The project’s goal is to analyze how public libraries utilize cloud computing services, as well as how they address and communicate issues that might impact patron privacy. The results of the research will include a summary report of findings, and the development of a set of best practices to guide future implementations of cloud computing in public library settings, with the goal of finding a suitable balance between the need to provide cost-effective technology-based services while also protecting patron privacy. Your participation in this project will help to ensure that our results provide a complete understanding, as well as useful guidance, for helping us navigate this increasingly important issue.
On behalf of the UW-Milwaukee Center for Information Policy Research, and in accordance with the Texas Public Information Act, §6252-17a et seq, I request copies of the following information:
- All contracts, agreements, or related legal/vendor documents the Library might have with BiblioCommons, its partners, or representatives.
- All internal policies, documented procedures, or other materials related to the initial installation and continued implementation of BiblioCommons products and services.
It has been an interesting experience this week with the aftermath of these numerous requests.
Many libraries have simply replied with an acknowledgment and a proposed timeline for getting me the requested materials (each letter notes the relevant statutory requirement for the timeframe to respond, and asks them to let me know of any anticipated delay or costs). Some have forwarded the request to the relevant government agency that deals with requests for government records. A few directors have contacted me asking for more information and insight into the project, which I’m happy to provide, of course.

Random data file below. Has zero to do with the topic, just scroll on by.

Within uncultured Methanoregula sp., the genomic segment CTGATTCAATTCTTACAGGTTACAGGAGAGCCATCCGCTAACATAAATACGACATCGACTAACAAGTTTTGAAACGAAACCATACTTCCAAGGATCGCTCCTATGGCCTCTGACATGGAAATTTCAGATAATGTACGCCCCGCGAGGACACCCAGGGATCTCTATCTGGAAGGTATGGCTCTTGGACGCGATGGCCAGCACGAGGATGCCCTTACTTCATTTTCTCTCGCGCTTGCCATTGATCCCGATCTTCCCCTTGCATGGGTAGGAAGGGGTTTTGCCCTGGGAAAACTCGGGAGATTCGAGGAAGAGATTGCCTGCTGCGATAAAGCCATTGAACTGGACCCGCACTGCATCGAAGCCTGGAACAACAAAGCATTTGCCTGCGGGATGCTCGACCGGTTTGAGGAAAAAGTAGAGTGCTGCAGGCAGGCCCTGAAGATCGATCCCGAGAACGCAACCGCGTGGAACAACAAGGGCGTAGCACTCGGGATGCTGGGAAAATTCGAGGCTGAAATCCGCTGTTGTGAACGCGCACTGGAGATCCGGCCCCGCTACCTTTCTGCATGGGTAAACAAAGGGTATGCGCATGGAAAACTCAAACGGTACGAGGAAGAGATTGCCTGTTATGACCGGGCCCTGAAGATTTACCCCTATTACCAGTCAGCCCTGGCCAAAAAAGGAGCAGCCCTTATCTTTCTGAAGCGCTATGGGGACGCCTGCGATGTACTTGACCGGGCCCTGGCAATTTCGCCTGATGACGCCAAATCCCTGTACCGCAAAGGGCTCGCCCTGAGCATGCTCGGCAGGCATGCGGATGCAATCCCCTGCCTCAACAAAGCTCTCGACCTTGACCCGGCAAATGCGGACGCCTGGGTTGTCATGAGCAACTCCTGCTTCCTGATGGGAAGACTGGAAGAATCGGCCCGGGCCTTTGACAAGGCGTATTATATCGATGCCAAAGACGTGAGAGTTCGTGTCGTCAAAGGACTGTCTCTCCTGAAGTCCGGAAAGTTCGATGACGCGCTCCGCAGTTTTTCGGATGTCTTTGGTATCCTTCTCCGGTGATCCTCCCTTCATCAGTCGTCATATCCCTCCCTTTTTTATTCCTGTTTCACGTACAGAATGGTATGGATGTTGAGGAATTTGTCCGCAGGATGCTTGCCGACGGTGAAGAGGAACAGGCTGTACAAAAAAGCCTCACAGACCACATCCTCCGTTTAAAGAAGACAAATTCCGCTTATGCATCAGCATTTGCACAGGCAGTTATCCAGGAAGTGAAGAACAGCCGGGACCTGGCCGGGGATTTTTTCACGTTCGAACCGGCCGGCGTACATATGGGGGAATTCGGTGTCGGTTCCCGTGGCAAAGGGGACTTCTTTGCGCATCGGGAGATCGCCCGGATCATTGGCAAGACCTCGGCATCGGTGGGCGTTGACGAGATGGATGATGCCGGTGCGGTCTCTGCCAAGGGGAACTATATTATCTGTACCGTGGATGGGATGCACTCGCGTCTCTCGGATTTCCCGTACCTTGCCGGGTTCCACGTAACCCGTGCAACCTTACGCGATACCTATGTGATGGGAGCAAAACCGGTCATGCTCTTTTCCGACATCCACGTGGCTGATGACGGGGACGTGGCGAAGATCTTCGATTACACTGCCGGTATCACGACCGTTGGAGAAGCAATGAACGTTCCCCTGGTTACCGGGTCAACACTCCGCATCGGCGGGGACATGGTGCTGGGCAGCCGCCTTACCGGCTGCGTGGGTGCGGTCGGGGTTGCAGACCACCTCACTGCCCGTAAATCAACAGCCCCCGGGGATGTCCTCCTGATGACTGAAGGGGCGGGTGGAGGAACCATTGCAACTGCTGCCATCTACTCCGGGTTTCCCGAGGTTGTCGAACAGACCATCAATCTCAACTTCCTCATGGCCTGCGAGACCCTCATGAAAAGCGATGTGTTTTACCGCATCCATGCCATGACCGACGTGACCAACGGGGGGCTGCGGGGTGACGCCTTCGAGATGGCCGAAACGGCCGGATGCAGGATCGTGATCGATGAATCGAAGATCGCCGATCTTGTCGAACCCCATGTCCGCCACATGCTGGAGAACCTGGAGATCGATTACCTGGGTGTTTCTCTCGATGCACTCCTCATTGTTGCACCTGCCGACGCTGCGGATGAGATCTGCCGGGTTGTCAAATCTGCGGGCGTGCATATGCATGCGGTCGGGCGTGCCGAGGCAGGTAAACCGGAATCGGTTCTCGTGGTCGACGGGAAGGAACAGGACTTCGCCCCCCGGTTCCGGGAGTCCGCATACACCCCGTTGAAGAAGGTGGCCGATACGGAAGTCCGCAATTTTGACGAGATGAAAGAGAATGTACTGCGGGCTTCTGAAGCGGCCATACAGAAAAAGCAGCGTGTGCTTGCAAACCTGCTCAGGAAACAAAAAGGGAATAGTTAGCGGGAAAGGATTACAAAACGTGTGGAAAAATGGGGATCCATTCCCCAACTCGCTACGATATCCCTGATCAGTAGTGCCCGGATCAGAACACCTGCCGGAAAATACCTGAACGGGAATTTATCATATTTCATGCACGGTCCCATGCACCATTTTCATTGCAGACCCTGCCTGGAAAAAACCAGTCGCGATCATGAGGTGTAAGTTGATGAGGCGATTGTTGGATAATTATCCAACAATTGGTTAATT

One library administrator seemed to take some umbrage with my project and approach. That director emailed a larger list of library directors asking if anyone else had received my records request, noting that “There is no promise of anonymizing the data or offer to opt out of the study, which is a typically included in studies these days” and expressing surprise that my IRB would approve such a methodology. (I learned of this concern due to that director’s email being forwarded to a privacy list hosted by the ALA that I’m a subscriber to.) I’ve since replied that this methodology doesn’t involve human subjects, and follows common approaches to obtaining government information (such as the Fordham Center for Law and Information Policy’s excellent research on privacy and cloud computing in public schools). I’ll reach out to this director personally, and hopefully the concerns will be put to rest.
Interestingly, I had planned to contact BiblioCommons itself today to discuss the project, request information from them directly, and see if there might be representatives I could meet with at the ALA Midwinter meeting in Chicago later this month. Before I could reach out to them, I received an email from BiblioCommons’s Privacy Officer, who must have been contacted by various libraries who received my records request. He noted that BiblioCommons “supports transparency” and uses a standard contract boilerplate with all member libraries, and while some have requested variations, there have been none with regard to issues that might impact patron privacy. Further, he notes that BiblioCommons has deployed standardized terms of service and privacy policies for its members to provide for patrons, which is likely what the NYPL’s policy is reflecting.
It will be interesting to assess the data myself and see how all this pans out.